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I have some very common setup:

  • a file server box (12.4.1 / kernel 3.6 / kde) connected to a router box (inet, dhcp).

Wi-Fi router is connected to the first one as DHCP relay. Both are not the best ones, but relatively new; b/g/n modes.

  • and devices; like a laptop under latest mint with 3.6 kernel, connected to AP.

All devices are on the same network.

When I run iperf, I have speed between them two = 70 Mbit/sec.
When I use samba, a big file is copied at 3.4 Mbit/sec.
When I mount same thing with cifs, a big file is copied at 10.4 Mbit/sec.
Ping in between ~3ms.

I haven't tried NFS yet, will do. But the question is: why would the network speeds differ THAT much?

I would expect 2x drop, or say 4x drop for some whatever bidirectional something, but that is 20x downspeed - with samba.

Is it likely something wrong with my setup - or is it some expected result?

I have couple Windows laptops and would prefer to use something easy compatible like samba - but in my 12.4.1 setup smbd crashes few times a day for pattern I could not identify - and "service restart" does not help, so I have to reboot. Smbd and nmbd logs do not show anything significant. That did not happen in 11.10.

Now the other question is: should I keep fighting samba setup, or should I consider some other file sharing option that is easy with Windows?

Googling did not show any obvious alternative to samba. There is no big load needed on the box - a few guys sharing it as programming/apache/php/etc server, so it just needs to be reasonably quick and reliable.

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1 Answer 1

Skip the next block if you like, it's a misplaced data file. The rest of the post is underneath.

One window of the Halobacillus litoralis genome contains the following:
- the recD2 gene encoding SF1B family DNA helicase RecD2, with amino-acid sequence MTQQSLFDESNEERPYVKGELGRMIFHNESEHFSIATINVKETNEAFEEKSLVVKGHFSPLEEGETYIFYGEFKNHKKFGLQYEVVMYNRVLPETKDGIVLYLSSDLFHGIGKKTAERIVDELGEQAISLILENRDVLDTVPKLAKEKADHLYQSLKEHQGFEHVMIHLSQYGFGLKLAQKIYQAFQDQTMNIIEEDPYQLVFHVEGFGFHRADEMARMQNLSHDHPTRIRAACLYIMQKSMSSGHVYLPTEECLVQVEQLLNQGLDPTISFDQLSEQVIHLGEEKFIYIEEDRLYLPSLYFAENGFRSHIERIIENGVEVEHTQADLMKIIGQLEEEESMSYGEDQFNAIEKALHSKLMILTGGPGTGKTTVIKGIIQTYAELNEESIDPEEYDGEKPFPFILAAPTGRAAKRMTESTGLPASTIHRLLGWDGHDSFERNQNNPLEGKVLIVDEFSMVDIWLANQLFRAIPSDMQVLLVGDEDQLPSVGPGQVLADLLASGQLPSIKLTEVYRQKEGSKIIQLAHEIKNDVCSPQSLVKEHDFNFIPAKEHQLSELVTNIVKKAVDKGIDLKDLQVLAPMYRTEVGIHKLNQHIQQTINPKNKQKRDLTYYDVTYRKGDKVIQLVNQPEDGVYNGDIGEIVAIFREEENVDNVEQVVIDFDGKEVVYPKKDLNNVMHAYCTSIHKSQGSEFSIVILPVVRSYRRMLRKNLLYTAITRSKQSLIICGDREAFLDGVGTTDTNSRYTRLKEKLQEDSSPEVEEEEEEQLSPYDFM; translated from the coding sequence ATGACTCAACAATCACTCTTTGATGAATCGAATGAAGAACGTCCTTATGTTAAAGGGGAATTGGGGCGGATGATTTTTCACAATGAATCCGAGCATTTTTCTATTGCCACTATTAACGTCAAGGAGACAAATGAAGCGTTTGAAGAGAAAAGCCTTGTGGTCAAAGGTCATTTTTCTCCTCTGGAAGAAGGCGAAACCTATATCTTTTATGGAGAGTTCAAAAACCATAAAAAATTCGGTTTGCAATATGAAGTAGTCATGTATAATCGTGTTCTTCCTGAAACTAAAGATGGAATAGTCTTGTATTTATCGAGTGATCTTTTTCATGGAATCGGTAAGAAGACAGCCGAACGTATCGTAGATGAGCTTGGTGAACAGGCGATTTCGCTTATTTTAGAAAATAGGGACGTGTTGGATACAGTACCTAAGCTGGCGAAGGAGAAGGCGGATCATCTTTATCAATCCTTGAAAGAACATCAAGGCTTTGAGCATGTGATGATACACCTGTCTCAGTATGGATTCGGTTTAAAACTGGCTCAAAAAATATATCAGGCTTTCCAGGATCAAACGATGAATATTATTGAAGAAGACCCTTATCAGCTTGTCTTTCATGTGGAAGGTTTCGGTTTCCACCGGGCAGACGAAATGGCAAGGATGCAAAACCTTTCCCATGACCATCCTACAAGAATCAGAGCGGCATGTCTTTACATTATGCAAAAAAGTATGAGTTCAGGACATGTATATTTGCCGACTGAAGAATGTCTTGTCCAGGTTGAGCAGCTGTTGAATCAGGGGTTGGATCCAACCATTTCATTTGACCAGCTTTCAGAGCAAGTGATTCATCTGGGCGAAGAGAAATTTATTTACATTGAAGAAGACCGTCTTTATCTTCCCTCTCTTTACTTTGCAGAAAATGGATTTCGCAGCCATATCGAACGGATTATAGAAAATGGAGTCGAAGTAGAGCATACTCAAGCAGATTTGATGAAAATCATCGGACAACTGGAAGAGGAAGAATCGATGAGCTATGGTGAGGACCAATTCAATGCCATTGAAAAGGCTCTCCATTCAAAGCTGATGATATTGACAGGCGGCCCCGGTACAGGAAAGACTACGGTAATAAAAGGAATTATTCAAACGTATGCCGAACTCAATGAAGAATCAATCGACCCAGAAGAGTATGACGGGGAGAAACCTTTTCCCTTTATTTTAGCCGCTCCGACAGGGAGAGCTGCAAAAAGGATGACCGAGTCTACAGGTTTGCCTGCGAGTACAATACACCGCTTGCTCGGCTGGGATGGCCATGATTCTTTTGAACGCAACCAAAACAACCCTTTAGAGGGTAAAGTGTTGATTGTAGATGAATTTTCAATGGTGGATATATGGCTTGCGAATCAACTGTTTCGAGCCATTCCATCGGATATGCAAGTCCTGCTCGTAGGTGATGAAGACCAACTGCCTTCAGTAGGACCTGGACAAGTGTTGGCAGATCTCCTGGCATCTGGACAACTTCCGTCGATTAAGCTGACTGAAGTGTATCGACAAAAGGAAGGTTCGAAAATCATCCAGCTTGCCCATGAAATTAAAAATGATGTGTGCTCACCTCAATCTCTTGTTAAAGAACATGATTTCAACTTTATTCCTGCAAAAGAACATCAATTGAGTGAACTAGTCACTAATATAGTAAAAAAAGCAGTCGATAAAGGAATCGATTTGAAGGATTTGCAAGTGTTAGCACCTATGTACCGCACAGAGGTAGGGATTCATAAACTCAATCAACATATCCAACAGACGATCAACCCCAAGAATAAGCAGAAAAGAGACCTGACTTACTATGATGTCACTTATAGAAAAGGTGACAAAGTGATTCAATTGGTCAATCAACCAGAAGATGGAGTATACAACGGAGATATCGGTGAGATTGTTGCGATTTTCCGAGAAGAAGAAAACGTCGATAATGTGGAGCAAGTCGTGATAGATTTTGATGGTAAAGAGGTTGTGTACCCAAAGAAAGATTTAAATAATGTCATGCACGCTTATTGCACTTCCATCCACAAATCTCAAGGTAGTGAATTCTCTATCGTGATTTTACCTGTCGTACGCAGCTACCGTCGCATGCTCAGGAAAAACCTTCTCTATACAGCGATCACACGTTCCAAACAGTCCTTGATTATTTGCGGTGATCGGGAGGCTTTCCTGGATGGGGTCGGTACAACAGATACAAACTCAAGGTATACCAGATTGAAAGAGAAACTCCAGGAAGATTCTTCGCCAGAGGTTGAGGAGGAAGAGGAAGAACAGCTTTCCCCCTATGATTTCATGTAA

up vote 1 down vote accepted

Disk performance and network performance are different beasts. iperf measures network performance, ie, data speed over LAN. Since there are no disk reads (and, specially, writes) involved, performance is expected to be many times greater than any file copy. That explains the 70MB/s vs 10MB/s (or 3) difference.

As for "samba vs cifs": first of all, you may have noticed that their performance is "similar", at least in order of magnitude. One is "only" 3x slower, not 20x. And the reason is cifs is implemented by the kernel itself, natively, thus much faster than any other fuse-like, user space mount.

Good news is: you can use cifs to mount devices with the SMB protocol, so your shares are available to windows users. This way you get the best of both worlds: compatibility and speed.

An amazing guide from samba.org itself is this: CIFS Users Guide. You may also read their great wiki

That said, a wireless file copy speed of 10MB/s is, from my point of view, very nice.

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